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I doubted to post this question to the general StackOverflow, but it is suggested to not post opinion-based questions and this might be one. And ofcourse, this is the software engineering department. Microsoft Docs only describes the how, not the why.

When should one use a:

  • property with a { get .... ; } and a backing field or;
  • a property with a { get .. ; private set .. ; }

Why would you want to show a user of your implementation then a property cannot be set with a literal assignement?

This might be the same topic of the choice between a property named Result with a calculation in the Get-method, or a plain method GetResult() returning thesame string.

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    Use a backing field when you want to do more than just get or set. Validation, for example. – Robert Harvey Jul 16 at 15:02
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If you are trying to keep your code as clean and abstract as possible, you will find that, most of the time, when you have a setter, you will want to define your own backing field (or you will wish you had, at some point).

  • Do you need to validate something in your setter? The only way you could do that is by having your own backing field, to make sure you are going to assign a valid value in there, before doing so.

  • Do you have, or are you planning to support, lazy initialization? Then you need a backing field to initialize manually on first acquisition (RAII?).

  • Are you going to use out-of-the-box serialization with the BinaryFormatter? If yes, remember that auto-properties entail a custom backing field that is "engraved" into the stored definitions. You cannot see the field, but it is right there and you cannot deserialize anymore without having the exact same auto-property. You cannot work around this either, because backing fields use some specialized characters you are not allowed to use (like <>).

To quote Telastyn: These days, the auto properties are preferred where possible. However, be extra careful not to interpret "where possible" as "as often as possible". The number of things you can do with auto-properties pales compared to what you can do with your own backing fields.

Why would you want to show a user of your implementation then a property cannot be set with a literal assignement?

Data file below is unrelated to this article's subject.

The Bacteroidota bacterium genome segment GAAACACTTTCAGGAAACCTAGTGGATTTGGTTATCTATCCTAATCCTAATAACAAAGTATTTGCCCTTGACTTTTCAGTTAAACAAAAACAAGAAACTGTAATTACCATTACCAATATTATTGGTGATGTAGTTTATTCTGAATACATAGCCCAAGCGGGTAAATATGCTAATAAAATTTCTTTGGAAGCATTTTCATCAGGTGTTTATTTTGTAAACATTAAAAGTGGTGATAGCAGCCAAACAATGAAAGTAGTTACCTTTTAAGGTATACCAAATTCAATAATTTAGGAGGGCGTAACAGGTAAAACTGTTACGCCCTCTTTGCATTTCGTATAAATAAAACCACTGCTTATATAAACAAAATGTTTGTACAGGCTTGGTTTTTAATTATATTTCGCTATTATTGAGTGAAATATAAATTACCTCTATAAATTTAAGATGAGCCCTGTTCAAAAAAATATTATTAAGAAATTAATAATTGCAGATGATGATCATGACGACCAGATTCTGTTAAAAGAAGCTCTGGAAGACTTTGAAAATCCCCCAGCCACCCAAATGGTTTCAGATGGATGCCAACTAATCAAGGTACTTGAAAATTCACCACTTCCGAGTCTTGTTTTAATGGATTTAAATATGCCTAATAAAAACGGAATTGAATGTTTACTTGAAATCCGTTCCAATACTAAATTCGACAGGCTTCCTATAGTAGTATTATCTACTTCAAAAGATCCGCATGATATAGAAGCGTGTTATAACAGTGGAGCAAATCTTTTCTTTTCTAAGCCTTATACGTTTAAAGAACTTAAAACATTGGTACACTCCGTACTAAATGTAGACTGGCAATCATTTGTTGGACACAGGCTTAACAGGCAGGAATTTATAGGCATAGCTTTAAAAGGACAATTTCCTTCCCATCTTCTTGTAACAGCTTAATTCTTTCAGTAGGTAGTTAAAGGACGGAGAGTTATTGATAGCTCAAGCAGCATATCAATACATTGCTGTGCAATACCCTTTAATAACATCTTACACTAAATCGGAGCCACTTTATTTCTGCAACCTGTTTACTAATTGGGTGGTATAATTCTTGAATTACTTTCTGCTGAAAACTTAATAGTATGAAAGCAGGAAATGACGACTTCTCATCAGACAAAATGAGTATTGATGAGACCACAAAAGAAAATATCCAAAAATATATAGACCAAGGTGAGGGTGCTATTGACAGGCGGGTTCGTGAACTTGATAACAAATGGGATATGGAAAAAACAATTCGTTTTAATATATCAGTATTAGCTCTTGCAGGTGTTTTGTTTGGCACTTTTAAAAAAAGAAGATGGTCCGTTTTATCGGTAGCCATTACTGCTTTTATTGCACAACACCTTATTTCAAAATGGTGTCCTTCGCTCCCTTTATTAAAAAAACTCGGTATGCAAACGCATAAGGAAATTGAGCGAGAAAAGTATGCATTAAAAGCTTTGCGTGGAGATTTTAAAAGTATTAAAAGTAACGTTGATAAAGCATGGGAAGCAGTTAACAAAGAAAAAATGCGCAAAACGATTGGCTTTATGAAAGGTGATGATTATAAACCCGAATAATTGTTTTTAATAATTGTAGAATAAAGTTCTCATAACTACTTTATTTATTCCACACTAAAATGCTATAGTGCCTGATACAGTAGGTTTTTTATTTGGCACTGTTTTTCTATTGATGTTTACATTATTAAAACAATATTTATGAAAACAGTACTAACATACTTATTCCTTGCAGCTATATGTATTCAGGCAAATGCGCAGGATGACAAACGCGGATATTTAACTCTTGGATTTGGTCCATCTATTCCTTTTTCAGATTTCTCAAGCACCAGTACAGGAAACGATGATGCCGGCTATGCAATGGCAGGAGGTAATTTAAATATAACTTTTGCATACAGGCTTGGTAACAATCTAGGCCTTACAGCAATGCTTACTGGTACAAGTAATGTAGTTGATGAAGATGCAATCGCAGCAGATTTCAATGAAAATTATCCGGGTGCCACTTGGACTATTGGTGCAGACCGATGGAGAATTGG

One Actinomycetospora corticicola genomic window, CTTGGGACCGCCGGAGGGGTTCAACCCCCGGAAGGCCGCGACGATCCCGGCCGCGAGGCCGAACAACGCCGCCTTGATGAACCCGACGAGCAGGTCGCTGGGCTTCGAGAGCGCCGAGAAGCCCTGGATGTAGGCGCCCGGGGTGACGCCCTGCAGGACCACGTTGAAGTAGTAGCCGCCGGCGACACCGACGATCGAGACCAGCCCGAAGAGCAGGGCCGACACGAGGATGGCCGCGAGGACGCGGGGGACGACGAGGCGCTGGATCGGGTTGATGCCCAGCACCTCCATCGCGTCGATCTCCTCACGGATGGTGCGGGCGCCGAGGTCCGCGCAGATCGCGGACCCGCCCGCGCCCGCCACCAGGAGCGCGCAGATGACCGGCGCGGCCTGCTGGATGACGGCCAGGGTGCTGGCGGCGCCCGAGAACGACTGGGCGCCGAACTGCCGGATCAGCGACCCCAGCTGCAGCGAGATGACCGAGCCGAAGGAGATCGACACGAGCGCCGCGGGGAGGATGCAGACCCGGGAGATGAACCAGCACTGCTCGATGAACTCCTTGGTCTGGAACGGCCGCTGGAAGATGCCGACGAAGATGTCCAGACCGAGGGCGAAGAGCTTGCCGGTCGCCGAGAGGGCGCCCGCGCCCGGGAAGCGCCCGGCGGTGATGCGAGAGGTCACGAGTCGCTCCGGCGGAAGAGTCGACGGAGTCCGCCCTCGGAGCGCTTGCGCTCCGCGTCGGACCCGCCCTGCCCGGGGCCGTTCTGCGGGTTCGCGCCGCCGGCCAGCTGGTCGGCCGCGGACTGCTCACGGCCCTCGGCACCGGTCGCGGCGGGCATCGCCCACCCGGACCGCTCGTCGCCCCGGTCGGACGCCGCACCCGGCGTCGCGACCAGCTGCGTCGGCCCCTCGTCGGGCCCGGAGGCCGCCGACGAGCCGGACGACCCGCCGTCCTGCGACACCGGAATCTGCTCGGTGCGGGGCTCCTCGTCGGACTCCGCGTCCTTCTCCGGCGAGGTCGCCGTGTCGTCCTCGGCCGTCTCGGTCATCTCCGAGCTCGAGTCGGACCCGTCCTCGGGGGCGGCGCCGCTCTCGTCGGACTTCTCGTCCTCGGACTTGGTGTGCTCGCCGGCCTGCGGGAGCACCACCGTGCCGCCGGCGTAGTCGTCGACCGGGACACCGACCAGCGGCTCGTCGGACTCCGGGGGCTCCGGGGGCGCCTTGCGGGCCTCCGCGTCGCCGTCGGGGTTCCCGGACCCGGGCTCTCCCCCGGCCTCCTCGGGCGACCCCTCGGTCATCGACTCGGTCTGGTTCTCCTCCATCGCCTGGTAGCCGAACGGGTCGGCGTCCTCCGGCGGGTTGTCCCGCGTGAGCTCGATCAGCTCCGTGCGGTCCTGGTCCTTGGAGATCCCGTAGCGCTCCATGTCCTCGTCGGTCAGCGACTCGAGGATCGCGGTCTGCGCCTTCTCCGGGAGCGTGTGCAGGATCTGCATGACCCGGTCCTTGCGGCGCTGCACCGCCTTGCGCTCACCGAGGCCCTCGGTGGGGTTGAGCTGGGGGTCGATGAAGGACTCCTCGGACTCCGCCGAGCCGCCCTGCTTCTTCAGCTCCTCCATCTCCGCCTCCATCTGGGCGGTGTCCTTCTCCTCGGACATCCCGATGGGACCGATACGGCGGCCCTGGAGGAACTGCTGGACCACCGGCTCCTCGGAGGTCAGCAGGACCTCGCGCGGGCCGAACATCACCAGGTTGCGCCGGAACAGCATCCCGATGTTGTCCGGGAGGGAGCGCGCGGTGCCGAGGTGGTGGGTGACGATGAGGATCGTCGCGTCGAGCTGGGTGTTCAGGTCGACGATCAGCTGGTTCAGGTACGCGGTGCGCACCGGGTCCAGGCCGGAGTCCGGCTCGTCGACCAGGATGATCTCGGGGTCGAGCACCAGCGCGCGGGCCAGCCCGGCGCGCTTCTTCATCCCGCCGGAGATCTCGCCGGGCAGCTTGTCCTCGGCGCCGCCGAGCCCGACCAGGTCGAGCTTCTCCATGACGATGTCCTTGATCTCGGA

Because you may not want to allow it, which is what encapsulation is all about. How would you go about a Count property of a collection? This is not something that would make sense to set externally, it is only determined by the internal workings of the class. You may +=1 it or -=1 it when adding/removing items manually, though, so that you know that it always represents what you want it to.

For the most part, the few use cases of auto-implemented properties I see anymore are for nullable dependencies that do not play important roles in the workings of your class. For example:


public class Collection<T>
{
    public Action<T> AddCallback {get; set;}

    public void Add(T item)
    {
        //Do add...
        
        //Raise the callback.
        AddCallback?.Invoke(item);
    }
}

Here, it doesn't really trouble your class whether the callback is null or not. Apart from that, only DTOs (Data-Transfer-Objects) have been another case where I have been generally using auto-properties, although that is, also, an arguable practice.

Bonus Reading

I sometimes see properties coming up as interface definitions. Keep in mind that properties are intended to express characteristics of an abstraction, not implementation details. It is very easy to abuse properties in an interface definition, as though you were defining fields. You don't want your implementation to leak through the abstraction. Or, to put it clearer, you don't want someone looking at your interface and knowing that you probably have a field somewhere, with the same name, to back your property. Fields are implementation details. Do not define properties on interfaces as field-wrappers of your implementations.

An example:

public interface IEnumerable<T>
{
    int Count { get; }
}